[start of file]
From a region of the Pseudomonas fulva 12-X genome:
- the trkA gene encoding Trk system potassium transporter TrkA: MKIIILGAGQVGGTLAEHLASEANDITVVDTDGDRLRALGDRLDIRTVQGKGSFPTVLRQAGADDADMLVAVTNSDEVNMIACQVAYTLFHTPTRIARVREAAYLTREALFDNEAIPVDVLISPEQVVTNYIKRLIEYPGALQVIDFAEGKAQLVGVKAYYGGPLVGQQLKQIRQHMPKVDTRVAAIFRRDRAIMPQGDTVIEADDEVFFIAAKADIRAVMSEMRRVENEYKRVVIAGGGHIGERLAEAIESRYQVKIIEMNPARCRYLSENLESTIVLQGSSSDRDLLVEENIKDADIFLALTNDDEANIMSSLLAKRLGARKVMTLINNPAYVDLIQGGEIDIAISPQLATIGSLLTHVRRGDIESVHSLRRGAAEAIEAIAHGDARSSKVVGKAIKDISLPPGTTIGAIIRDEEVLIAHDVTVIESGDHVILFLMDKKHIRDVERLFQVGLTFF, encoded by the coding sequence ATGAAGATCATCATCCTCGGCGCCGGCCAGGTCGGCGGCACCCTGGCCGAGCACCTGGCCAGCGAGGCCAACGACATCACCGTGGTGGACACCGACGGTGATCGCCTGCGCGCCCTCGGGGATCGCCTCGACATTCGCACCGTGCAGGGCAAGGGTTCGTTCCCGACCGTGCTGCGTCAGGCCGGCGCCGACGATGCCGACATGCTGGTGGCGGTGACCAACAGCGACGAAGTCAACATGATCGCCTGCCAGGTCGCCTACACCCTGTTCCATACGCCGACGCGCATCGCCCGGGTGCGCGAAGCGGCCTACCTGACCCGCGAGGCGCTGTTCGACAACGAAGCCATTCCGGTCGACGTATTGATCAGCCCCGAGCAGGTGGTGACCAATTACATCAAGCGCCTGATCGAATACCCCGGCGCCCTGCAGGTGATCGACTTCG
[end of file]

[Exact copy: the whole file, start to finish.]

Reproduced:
From a region of the Pseudomonas fulva 12-X genome:
- the trkA gene encoding Trk system potassium transporter TrkA: MKIIILGAGQVGGTLAEHLASEANDITVVDTDGDRLRALGDRLDIRTVQGKGSFPTVLRQAGADDADMLVAVTNSDEVNMIACQVAYTLFHTPTRIARVREAAYLTREALFDNEAIPVDVLISPEQVVTNYIKRLIEYPGALQVIDFAEGKAQLVGVKAYYGGPLVGQQLKQIRQHMPKVDTRVAAIFRRDRAIMPQGDTVIEADDEVFFIAAKADIRAVMSEMRRVENEYKRVVIAGGGHIGERLAEAIESRYQVKIIEMNPARCRYLSENLESTIVLQGSSSDRDLLVEENIKDADIFLALTNDDEANIMSSLLAKRLGARKVMTLINNPAYVDLIQGGEIDIAISPQLATIGSLLTHVRRGDIESVHSLRRGAAEAIEAIAHGDARSSKVVGKAIKDISLPPGTTIGAIIRDEEVLIAHDVTVIESGDHVILFLMDKKHIRDVERLFQVGLTFF, encoded by the coding sequence ATGAAGATCATCATCCTCGGCGCCGGCCAGGTCGGCGGCACCCTGGCCGAGCACCTGGCCAGCGAGGCCAACGACATCACCGTGGTGGACACCGACGGTGATCGCCTGCGCGCCCTCGGGGATCGCCTCGACATTCGCACCGTGCAGGGCAAGGGTTCGTTCCCGACCGTGCTGCGTCAGGCCGGCGCCGACGATGCCGACATGCTGGTGGCGGTGACCAACAGCGACGAAGTCAACATGATCGCCTGCCAGGTCGCCTACACCCTGTTCCATACGCCGACGCGCATCGCCCGGGTGCGCGAAGCGGCCTACCTGACCCGCGAGGCGCTGTTCGACAACGAAGCCATTCCGGTCGACGTATTGATCAGCCCCGAGCAGGTGGTGACCAATTACATCAAGCGCCTGATCGAATACCCCGGCGCCCTGCAGGTGATCGACTTCG